“But it is vital to not be mistaken; sweets are nothing other than a marriage of simple ingredients enhanced by the use of sugar.”

The first thing to consider is the premise. The reason why the family got into meringues in the first place is because they had a lot of sugar and the reason they had a lot of sugar is not only elegant and credible but I can imagine it might have actually happened, so that’s a top piece of writing right there. A family line emerges and time changes all, including countries, then we’re into the pine-scented air and bitter cherries of a new Eden, French Canada.

Then, and the egg cracked, an event has befallen the owner which has caused them to stop making meringues overnight, as a metaphor to reflect something that has gone very wrong in life, a disturbance in the fuzzy aura of candyfloss happiness that these characters naturally deserve, even the men, but there’s always a wasp. The key to the whole plot, meringue, affects all. If, as usual, the kitchen is a metaphor for the spiritual heart and comfort of a family, the absence of meringue in a restaurant called Meringue is a devastating scream in the wilderness. Crikey, another good piece of writing that’s not over-concocted.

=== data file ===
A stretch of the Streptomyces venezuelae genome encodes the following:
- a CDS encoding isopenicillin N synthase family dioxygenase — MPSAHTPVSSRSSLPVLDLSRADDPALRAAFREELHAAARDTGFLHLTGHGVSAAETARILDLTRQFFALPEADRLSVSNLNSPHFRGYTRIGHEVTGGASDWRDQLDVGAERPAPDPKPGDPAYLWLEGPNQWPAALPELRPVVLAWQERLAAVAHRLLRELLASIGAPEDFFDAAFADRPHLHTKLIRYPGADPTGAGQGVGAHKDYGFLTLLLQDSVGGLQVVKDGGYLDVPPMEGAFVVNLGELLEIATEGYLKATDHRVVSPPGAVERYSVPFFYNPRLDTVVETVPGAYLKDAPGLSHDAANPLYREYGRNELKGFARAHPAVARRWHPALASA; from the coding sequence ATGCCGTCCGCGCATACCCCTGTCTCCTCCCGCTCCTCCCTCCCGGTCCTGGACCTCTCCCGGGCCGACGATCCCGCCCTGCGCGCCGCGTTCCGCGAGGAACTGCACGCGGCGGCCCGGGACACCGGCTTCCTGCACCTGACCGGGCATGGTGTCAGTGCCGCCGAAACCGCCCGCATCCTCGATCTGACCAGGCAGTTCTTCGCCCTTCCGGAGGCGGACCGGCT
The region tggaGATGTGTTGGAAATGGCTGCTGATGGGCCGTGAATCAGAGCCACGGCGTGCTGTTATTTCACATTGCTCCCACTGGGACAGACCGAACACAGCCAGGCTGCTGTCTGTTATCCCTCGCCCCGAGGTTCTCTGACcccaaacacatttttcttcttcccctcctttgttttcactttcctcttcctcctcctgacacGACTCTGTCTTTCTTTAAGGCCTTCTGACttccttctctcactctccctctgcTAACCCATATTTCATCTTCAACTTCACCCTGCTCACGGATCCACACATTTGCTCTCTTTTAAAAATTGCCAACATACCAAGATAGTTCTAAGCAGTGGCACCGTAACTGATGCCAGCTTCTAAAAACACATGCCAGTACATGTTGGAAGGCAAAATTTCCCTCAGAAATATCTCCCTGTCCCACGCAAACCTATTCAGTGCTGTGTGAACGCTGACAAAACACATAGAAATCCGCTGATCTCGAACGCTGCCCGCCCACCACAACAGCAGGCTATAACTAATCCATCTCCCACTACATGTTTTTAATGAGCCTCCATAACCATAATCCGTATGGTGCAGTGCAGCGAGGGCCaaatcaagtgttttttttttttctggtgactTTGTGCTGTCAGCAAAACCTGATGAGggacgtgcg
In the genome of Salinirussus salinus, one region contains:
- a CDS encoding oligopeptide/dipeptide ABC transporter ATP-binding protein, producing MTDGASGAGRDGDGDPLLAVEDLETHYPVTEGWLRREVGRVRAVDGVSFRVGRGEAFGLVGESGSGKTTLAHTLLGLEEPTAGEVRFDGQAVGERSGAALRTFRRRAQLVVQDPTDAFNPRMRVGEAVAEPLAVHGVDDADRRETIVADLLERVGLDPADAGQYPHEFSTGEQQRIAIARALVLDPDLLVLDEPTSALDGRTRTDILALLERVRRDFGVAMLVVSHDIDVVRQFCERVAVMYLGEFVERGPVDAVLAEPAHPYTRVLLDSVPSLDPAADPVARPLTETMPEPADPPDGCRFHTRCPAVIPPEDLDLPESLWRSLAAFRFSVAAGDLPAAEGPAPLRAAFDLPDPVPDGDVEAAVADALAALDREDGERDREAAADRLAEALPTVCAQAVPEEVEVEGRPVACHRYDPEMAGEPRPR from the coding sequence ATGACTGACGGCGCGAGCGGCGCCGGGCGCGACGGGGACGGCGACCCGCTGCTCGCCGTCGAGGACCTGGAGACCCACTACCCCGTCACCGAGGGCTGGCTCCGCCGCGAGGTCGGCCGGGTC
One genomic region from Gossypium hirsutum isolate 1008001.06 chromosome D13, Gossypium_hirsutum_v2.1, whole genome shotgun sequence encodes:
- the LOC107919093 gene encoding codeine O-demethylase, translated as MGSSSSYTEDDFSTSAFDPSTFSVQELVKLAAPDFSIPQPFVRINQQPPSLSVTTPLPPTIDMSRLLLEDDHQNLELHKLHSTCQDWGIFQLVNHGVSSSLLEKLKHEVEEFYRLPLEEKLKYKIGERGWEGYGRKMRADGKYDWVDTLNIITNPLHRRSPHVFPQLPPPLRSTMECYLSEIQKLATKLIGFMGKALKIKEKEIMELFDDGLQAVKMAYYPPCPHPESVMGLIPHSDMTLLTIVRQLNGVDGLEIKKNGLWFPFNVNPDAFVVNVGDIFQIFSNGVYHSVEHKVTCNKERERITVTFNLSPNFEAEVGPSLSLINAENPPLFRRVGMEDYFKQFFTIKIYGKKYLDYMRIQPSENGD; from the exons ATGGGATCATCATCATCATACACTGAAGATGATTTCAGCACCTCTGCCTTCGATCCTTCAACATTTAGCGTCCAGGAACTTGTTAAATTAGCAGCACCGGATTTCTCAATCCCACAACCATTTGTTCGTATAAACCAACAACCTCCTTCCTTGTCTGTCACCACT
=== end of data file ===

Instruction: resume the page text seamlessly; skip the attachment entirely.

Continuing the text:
A heavy swathe of this book is about suppressed personal feelings between the women of the family and their knights errant, can I, can’t I, how is it possible I feel this way, make a date, break a date, fall into those eyes, I’m lost, no, I’ve changed my mind, rejected, the shame, a life alone, despair, I’ve made the worst mistake of my life, come back!, I’m overcome, I’m yours, whisk me. Succulence does need time to develop, so these threads take a lot of pages to work through as characters who can’t express their feelings associate their love with edible pleasures. How to make a Canadian quilt? Is it just me or are these characters all different kinds of attractive puddings, wholesome ingredients of the story that could go together in different combinations?